VoIP--do it right

Do your legwork up front--assess network capacity, evaluate systems, and set realistic ROI expectations--and you're halfway there toward a successful VoIP implementation.

VoIP can help your company save on telephone costs, leverage its existing network infrastructure, and add communications features that enhance productivity--assuming, of course, that it's done right.

If you're planning to take the plunge and swap out your old PBX for a VoIP system, you need to keep your eye on what's critical--and know the pitfalls to avoid.

Do it right:

  • Make sure your network can handle the load. Analyze your data network configuration, monitoring current usage levels of key components. Thoroughly assess your current call usage and desired quality level in order to predict the load on your network. You need to measure a number of factors, such as call usage (including volume, duration, and so on) and quality, because there is no such thing as simply a "clear" call--you choose the quality level you want and use that to help determine system needs. To help do this, Infotel Systems Corp. offers VoIP-Calc, an Excel tool for calculating bandwidth required for VoIP. (Download VoIP-Calc tutorial here.)
  • Select a VoIP vendor. Use a vendor's specs to evaluate your network infrastructure's ability to support a specific VoIP system. Look at such issues as hardware reliability, network link and carrier reliability, and network design.
  • Use a testing algorithm. The current state-of-the-art methods for evaluating VoIP call quality are perceptual analysis measurement system (PAMS) and perceptual evaluation of speech quality (PESQ), the latter of which implements the International Telecommunication Union P.862 standard. Consider using test equipment with PESQ installed when you measure the speech quality of VoIP systems. There is specific equipment available that does the actual measurement. The vendor should install a small test system before the entire system is implemented.
  • Establish call setup protocol. Know which call setup protocol the system uses. H.323, which was established by the ITU, is the most-used today. However, because it was developed as a telephony-based standard for multimedia, it has a high overhead. Many consider SIP (Session Information Protocol), introduced by the IETF (Internet Engineering Task Force), to be its successor. SIP reduces VoIP complexity and enables a number of new features (such as simultaneously ringing, instant messaging, and easier integration of e-mail and voice).]. SIP is just coming into wide distribution. For example, Microsoft's latest release of Messenger for Windows supports SIP for Windows XP and Windows 2000.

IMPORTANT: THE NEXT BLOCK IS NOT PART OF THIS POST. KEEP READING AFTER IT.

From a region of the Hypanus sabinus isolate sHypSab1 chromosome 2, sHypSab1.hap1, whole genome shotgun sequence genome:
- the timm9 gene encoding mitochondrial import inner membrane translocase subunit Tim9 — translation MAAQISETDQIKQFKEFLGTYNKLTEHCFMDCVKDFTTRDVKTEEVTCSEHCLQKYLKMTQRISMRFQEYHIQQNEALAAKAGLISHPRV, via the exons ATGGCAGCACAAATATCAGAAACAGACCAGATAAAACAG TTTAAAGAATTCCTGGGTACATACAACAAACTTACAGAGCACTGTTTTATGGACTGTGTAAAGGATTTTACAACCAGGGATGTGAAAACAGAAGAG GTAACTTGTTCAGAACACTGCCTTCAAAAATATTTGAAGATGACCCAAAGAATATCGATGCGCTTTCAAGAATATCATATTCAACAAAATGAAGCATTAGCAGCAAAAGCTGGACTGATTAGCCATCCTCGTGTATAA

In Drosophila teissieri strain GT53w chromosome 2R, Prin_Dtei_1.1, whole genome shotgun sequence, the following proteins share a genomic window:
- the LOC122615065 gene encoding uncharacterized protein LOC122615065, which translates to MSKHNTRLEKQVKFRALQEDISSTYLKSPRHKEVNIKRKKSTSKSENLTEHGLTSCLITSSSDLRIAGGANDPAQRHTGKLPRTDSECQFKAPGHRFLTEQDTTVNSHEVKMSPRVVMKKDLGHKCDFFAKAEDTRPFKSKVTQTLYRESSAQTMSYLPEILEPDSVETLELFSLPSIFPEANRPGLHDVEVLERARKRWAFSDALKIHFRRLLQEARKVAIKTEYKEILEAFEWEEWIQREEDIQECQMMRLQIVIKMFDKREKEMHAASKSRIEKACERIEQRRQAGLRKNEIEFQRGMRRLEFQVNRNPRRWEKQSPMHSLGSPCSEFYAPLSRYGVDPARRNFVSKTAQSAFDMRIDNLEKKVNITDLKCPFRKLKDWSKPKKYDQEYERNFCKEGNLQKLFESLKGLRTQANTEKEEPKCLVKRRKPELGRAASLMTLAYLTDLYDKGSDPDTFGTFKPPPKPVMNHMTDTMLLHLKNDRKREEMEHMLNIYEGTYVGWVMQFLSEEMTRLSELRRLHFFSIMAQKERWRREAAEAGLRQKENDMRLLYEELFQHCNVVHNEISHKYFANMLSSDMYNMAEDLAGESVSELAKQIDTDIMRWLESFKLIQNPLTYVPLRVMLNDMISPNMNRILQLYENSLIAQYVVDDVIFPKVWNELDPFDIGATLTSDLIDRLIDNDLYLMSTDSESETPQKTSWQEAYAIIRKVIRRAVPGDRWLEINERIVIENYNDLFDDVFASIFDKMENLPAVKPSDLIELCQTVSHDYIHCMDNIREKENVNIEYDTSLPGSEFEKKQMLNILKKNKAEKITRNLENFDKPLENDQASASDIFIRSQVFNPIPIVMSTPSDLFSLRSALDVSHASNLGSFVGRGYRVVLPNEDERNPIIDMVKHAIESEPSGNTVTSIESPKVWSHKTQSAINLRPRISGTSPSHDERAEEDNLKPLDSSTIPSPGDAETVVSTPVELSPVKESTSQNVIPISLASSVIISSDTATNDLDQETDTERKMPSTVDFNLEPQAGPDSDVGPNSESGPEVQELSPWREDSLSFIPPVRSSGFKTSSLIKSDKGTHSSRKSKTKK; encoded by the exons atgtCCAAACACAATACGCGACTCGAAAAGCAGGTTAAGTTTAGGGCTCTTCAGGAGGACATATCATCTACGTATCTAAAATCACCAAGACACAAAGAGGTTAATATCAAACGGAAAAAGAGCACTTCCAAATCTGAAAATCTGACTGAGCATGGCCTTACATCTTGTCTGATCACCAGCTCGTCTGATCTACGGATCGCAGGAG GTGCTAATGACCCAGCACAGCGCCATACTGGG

• Get high-quality codecs. The type of codec (coder/decoder or compression/decompression) you choose to convert analog speech to digital code (and compress it) can affect the quality of your transmissions and the amount of bandwith you use. The codec is the algorithm that is built into either the hardware or software. A hardware codec would most likely be a chip built into a board. While high-speed codecs consume more bandwidth, low-speed codecs impair the quality of the audio signal. It's recommended that you get higher-quality codecs, up to 64kbps.
  • Watch for tricky VoIP apps. Typically, VoIP systems offer more communications-related applications than traditional PBXs. When selecting applications, be aware of accounting issues, such as the need to track usage and allocate costs. Tracking specific VoIP calls can be trickier than tracking calls over a traditional PBX system.
  • Carefully monitor voice quality. Problems with latency and echo can still trouble IP PBX users, although these issues have become less common with improved systems and testing. Don't accept problems with voice quality as a "byproduct" of IP PBX--make sure your vendor helps you bring quality up to par.
Don't do this:
  • Don't have unrealistic expectations. Don't expect immediate cost savings. Enterprises are finding that it costs as much (or more) to implement a new IP PBX system as to install a traditional circuit-switched PBX. Make sure you evaluate all the costs of the system, including adding servers, switches, and desksets.
  • Don't neglect training. Convergence means that you will be training telecom people to work with data, and IT people to work with telephones, so prepare them to work together on the project, and plan for cross-training.
Lock it down:
  • Protect it like it's a computer network. If your VoIP system connects to the outside world, it is just as vulnerable as your data network (although it is not any more vulnerable). Like their data-carrying counterparts, IP PBXs need to be placed behind firewalls, and protected against hackers and viruses. One simple solution is to put all phones and servers on separate virtual LAN (VLAN), so data and voice are not on the same VLAN.
  • Check your firewalls. Be aware that if you're using SIP, your firewalls may not be able to accommodate SIP's dynamically assigned ports. Vendors provide a number of solutions for this. Some vendors that already support H.323-aware firewalls are working on a SIP version.
What will it take to convince your company to roll out VoIP? TalkBack below or e-mail us with your thoughts.